The father's response to the return of his son is another example of a man going against all cultural tradition and dropping all personal hurts to demonstrate his love. You see, in that part of the world, men don't run - ever. Running is for children and servants. The revered heads of household never lower themselves to run. Yet while the son "was still a long way off," the father saw him and broke into a full-out run. He humbled himself to go to the son to let him know he was forgiven and loved without reservation.

Prayer: Father, thank You for this reminder of just how much You love me. I pray in the name of Jesus. Amen.

"For I am convinced that neither death nor life, neither angels nor demons, neither the present nor the future, nor any powers, neither height nor depth, nor anything else in all creation, will be able to separate us from the love of God that is in Christ Jesus our Lord" (Romans 8:38-39).


One Lost Sheep

By Michael Youssef, Ph.D.

In Luke 15:1-7, Jesus shares the parable of the lost sheep to further reveal the heart of God to us. In it we see that God's love is so merciful and personal that He notices and pursues even one erring sheep.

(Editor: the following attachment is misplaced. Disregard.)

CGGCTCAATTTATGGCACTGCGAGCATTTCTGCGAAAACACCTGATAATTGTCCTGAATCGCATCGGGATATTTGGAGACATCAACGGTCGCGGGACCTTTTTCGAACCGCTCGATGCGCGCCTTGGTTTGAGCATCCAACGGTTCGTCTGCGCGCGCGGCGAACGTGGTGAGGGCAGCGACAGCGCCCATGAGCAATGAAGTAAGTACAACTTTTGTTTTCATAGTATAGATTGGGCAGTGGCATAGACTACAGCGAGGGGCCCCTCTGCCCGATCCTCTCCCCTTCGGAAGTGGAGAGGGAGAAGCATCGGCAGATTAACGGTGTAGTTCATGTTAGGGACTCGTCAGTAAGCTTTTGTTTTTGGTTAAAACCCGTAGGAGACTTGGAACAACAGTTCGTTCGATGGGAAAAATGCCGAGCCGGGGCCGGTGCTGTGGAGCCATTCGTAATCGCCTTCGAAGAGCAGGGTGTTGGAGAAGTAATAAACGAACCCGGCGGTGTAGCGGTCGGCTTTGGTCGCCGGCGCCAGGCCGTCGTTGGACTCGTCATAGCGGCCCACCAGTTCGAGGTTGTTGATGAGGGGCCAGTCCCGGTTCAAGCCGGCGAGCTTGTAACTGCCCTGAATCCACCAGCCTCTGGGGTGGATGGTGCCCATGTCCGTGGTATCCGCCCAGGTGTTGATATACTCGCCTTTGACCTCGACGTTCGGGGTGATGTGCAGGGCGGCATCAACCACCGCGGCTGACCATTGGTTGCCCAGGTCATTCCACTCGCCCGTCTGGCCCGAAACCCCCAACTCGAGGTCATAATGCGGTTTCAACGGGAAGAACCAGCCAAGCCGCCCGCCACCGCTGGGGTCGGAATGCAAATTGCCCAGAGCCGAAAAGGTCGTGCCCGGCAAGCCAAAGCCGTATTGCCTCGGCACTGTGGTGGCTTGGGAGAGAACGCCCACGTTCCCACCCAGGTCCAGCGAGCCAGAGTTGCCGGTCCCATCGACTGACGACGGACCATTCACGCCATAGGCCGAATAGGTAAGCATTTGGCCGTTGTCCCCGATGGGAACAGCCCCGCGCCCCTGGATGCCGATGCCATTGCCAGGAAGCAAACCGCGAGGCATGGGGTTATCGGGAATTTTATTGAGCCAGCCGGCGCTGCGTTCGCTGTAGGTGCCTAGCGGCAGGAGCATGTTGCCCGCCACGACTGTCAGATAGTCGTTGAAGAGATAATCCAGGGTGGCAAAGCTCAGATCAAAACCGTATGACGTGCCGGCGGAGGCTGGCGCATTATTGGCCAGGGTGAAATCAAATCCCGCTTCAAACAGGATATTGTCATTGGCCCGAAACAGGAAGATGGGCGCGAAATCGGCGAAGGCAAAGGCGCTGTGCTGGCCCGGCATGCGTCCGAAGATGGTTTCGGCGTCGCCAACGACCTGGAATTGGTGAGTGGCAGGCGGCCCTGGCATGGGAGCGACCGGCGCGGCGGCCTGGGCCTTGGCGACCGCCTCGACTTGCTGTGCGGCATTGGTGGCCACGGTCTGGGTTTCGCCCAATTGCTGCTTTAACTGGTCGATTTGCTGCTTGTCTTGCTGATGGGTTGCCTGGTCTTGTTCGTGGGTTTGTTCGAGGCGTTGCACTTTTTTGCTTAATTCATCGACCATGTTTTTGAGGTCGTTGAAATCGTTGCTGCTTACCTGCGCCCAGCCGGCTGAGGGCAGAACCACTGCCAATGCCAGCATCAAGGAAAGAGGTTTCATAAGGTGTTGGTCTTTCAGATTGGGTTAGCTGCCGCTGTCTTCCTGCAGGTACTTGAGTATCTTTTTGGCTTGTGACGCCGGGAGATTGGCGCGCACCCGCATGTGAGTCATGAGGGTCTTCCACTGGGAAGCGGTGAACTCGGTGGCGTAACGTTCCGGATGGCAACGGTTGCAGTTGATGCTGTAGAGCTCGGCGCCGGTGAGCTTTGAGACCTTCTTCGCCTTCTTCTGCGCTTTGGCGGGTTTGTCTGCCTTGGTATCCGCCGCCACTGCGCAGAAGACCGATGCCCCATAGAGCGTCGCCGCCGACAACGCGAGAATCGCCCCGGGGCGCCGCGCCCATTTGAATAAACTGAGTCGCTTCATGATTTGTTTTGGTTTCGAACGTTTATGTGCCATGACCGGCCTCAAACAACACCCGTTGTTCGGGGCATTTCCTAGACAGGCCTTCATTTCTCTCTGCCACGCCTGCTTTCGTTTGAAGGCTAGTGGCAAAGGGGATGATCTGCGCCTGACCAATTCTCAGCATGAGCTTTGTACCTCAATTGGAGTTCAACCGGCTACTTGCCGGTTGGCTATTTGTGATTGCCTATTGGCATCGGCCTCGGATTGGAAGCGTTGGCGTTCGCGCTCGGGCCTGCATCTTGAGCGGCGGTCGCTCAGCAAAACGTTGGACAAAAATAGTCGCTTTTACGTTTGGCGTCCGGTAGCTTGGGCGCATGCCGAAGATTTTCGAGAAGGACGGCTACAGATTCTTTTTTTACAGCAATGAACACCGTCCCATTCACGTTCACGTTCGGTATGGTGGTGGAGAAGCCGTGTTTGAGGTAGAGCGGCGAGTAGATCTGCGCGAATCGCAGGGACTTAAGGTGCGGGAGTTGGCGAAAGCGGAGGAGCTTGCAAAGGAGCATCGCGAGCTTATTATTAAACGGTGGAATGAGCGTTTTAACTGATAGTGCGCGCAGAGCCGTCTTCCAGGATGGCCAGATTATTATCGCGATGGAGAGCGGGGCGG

How amazing that our God is intimately concerned with those who have strayed from His fold. When He finds the sheep in Luke 15:5, "He joyfully puts it on his shoulders" and carries the sheep all the way home. The shepherd never sets the sheep down but carries the entire burden on His strong shoulders.

Likewise, Christ stands ready to take on all of our burdens, whether physical infirmities, heartbreaks, or worries. He has shoulders capable of bearing any weight we are willing to give up to Him. Your burdens become His burdens as you rest in Him.

Christ pursues us, saves us, carries us, and rejoices over us. Luke 15:6 says the shepherd calls his friends and neighbors together and says, "Rejoice with me; I have found my lost sheep."

How long has it been since you brought so much joy to someone that the person wanted to throw you a party? How does it feel to know that your salvation brings such joy to our Almighty God?

Easter is about God's greatest expression of love for you. He stepped down from His throne in Heaven to come, seek and save each one who is lost.